As I said, one shouldn’t be dogmatic on the issue of alcohol. It is certainly possible for higher octane wines to come across as balanced. However, I think those wines are a distinct minority; in my experience, cabernets, pinots, and syrahs that are 15 or 15.5 percent alcohol are much more likely to be hot, syrupy, and disjointed, and they certainly don’t have the freshness that I want. I definitely don’t find freshness in most of the cult cabs and wannabe cults. And while climate change has had an effect on alcohol levels, I think stylistic trends have had a far greater influence: winemakers have ratcheted up the alcohol because they recognized that it was catnip in certain quarters. The same goes for the new oak, which is being used with a very heavy hand nowadays. The combination of the alcohol and the wood has rendered many of these wines distinctly inelegant, a problem I don’t think is going to be solved by cellaring them for a decade or two. Indeed, I suspect that a lot of them will fall apart as they age.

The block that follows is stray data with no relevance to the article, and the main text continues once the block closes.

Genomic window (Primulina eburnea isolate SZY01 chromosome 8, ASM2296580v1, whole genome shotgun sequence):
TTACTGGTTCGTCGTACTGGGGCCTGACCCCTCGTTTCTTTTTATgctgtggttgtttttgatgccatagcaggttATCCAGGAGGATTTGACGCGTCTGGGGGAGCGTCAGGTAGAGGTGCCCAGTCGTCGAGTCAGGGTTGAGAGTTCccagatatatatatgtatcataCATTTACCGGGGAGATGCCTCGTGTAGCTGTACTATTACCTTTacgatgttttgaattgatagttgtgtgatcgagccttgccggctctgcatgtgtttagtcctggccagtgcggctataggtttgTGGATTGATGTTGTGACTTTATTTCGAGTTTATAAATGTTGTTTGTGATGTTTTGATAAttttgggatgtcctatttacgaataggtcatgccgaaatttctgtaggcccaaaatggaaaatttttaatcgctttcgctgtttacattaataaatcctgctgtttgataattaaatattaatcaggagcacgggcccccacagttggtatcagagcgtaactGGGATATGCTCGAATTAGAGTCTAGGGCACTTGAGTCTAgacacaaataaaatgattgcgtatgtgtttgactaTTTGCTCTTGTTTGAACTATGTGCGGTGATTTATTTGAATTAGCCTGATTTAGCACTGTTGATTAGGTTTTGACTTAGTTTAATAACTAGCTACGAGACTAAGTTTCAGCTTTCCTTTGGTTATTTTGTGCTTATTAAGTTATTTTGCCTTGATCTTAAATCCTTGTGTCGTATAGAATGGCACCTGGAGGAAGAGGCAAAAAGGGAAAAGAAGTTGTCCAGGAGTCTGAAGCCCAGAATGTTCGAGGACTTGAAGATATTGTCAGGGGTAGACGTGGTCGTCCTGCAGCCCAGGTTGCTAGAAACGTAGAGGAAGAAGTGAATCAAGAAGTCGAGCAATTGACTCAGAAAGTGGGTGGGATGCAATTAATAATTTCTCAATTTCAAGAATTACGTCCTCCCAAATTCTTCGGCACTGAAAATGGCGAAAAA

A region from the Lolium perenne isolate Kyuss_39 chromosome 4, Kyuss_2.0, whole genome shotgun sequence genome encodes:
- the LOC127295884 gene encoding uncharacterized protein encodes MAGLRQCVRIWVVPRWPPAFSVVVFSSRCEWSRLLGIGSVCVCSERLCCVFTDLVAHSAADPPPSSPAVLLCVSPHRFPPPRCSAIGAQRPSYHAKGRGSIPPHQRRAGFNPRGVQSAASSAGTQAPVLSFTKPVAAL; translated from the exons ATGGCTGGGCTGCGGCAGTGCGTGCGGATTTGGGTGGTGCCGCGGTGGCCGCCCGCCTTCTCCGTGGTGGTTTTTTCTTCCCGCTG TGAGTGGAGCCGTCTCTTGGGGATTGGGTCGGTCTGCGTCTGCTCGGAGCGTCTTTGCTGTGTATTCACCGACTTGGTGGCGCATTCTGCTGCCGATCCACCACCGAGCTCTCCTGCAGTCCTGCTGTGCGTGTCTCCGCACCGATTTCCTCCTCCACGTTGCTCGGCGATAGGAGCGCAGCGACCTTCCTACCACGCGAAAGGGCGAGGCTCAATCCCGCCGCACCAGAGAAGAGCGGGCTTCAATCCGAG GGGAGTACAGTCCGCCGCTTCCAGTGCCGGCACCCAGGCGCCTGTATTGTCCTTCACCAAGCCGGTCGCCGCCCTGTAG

As Lee rightly notes, California is a relatively young region, but it is old enough to have experienced a rather dramatic evolution in winemaking styles, and it seems to me that Galloni ought to be familiar not only with what California offers today, but what it offered in the past. Sure, there are still a few producers making what can be described, for lack of a more original phrase, as old-school wines—Ridge certainly comes to mind, as does Montelena. There are some others. But I think any critic who reviews California should be acquainted with the better wines from the 1960s and 70s, and it’s unclear to me why this would be a matter of dispute. Tasting older wines, regardless of the region, gives a critic invaluable perspective. Would we assign much credibility to a Bordeaux critic who hasn’t tasted anything older than an 1982, or to a Burgundy critic whose experience only goes back to the 1996 vintage? Obviously not, and I think the same thing applies to California wines, even if they don’t have as long and rich a history.